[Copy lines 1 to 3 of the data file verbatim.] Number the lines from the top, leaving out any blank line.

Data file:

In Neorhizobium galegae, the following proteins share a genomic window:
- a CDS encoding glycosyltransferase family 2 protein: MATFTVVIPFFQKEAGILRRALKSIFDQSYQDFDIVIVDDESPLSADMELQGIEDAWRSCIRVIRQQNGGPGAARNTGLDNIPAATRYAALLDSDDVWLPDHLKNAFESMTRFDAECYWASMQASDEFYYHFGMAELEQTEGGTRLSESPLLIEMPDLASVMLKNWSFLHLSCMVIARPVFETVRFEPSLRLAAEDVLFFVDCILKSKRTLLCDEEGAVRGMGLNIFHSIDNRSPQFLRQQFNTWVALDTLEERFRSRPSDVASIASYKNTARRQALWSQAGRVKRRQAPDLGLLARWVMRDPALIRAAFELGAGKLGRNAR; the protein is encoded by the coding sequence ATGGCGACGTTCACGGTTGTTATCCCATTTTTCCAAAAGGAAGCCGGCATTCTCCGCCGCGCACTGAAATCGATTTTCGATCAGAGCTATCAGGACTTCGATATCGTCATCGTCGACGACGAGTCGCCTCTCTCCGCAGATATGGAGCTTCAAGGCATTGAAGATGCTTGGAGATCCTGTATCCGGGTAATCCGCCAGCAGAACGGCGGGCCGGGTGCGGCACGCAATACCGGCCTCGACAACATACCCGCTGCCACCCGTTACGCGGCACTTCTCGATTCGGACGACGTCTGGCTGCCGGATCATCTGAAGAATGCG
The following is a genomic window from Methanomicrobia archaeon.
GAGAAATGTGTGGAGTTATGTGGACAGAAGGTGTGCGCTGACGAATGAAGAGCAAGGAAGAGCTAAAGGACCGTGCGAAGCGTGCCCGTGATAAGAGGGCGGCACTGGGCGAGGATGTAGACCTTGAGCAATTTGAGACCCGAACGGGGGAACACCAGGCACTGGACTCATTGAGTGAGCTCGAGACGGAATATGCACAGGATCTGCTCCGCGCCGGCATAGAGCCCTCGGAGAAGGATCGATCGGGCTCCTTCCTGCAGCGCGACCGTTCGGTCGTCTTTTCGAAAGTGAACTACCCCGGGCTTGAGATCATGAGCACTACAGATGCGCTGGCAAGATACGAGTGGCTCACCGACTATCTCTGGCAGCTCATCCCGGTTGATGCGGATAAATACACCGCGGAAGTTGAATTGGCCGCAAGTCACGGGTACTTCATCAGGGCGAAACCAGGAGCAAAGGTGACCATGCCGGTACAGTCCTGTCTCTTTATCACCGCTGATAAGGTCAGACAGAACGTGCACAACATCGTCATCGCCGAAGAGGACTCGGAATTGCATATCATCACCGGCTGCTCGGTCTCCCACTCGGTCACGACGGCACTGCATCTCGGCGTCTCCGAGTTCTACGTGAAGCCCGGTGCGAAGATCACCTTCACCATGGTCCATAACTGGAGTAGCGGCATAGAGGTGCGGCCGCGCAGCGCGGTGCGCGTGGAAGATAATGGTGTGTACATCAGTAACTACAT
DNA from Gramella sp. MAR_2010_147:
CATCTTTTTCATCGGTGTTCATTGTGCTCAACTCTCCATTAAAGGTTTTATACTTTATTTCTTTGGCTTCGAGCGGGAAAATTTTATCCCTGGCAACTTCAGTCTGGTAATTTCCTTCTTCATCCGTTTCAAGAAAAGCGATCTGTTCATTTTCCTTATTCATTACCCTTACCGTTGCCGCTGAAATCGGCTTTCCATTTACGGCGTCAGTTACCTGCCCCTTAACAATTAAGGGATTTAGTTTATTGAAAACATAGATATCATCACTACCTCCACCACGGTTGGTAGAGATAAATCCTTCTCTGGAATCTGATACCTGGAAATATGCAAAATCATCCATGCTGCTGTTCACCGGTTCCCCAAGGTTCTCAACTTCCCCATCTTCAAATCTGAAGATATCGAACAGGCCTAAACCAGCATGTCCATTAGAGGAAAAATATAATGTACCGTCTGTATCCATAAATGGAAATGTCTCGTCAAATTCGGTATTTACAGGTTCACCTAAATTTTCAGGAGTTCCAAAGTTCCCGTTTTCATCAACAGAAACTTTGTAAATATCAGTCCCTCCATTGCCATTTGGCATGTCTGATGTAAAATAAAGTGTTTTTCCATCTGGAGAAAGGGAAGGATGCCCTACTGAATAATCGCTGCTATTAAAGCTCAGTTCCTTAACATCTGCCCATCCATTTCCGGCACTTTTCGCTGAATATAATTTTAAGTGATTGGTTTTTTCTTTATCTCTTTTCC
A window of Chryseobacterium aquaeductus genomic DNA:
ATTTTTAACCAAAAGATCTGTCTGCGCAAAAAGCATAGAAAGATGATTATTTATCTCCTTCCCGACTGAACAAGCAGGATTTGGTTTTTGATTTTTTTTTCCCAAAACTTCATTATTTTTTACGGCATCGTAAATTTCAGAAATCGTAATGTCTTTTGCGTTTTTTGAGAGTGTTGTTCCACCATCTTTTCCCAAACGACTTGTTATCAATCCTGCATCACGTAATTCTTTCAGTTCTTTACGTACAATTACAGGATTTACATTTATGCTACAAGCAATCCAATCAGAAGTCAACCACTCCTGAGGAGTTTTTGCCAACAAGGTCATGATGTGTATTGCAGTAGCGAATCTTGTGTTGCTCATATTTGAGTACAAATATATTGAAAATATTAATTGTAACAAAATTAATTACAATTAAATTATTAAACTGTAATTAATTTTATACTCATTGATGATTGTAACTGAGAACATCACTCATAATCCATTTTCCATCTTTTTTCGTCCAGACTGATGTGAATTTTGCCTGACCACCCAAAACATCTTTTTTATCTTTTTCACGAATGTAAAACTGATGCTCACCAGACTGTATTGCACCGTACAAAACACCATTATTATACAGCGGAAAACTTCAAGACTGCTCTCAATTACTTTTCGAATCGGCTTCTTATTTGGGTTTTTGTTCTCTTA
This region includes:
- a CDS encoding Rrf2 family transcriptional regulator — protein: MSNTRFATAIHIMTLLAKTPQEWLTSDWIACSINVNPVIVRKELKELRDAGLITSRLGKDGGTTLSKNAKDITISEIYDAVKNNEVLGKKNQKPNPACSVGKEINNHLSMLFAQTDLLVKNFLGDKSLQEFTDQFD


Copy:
In Neorhizobium galegae, the following proteins share a genomic window:
- a CDS encoding glycosyltransferase family 2 protein: MATFTVVIPFFQKEAGILRRALKSIFDQSYQDFDIVIVDDESPLSADMELQGIEDAWRSCIRVIRQQNGGPGAARNTGLDNIPAATRYAALLDSDDVWLPDHLKNAFESMTRFDAECYWASMQASDEFYYHFGMAELEQTEGGTRLSESPLLIEMPDLASVMLKNWSFLHLSCMVIARPVFETVRFEPSLRLAAEDVLFFVDCILKSKRTLLCDEEGAVRGMGLNIFHSIDNRSPQFLRQQFNTWVALDTLEERFRSRPSDVASIASYKNTARRQALWSQAGRVKRRQAPDLGLLARWVMRDPALIRAAFELGAGKLGRNAR; the protein is encoded by the coding sequence ATGGCGACGTTCACGGTTGTTATCCCATTTTTCCAAAAGGAAGCCGGCATTCTCCGCCGCGCACTGAAATCGATTTTCGATCAGAGCTATCAGGACTTCGATATCGTCATCGTCGACGACGAGTCGCCTCTCTCCGCAGATATGGAGCTTCAAGGCATTGAAGATGCTTGGAGATCCTGTATCCGGGTAATCCGCCAGCAGAACGGCGGGCCGGGTGCGGCACGCAATACCGGCCTCGACAACATACCCGCTGCCACCCGTTACGCGGCACTTCTCGATTCGGACGACGTCTGGCTGCCGGATCATCTGAAGAATGCG
The following is a genomic window from Methanomicrobia archaeon.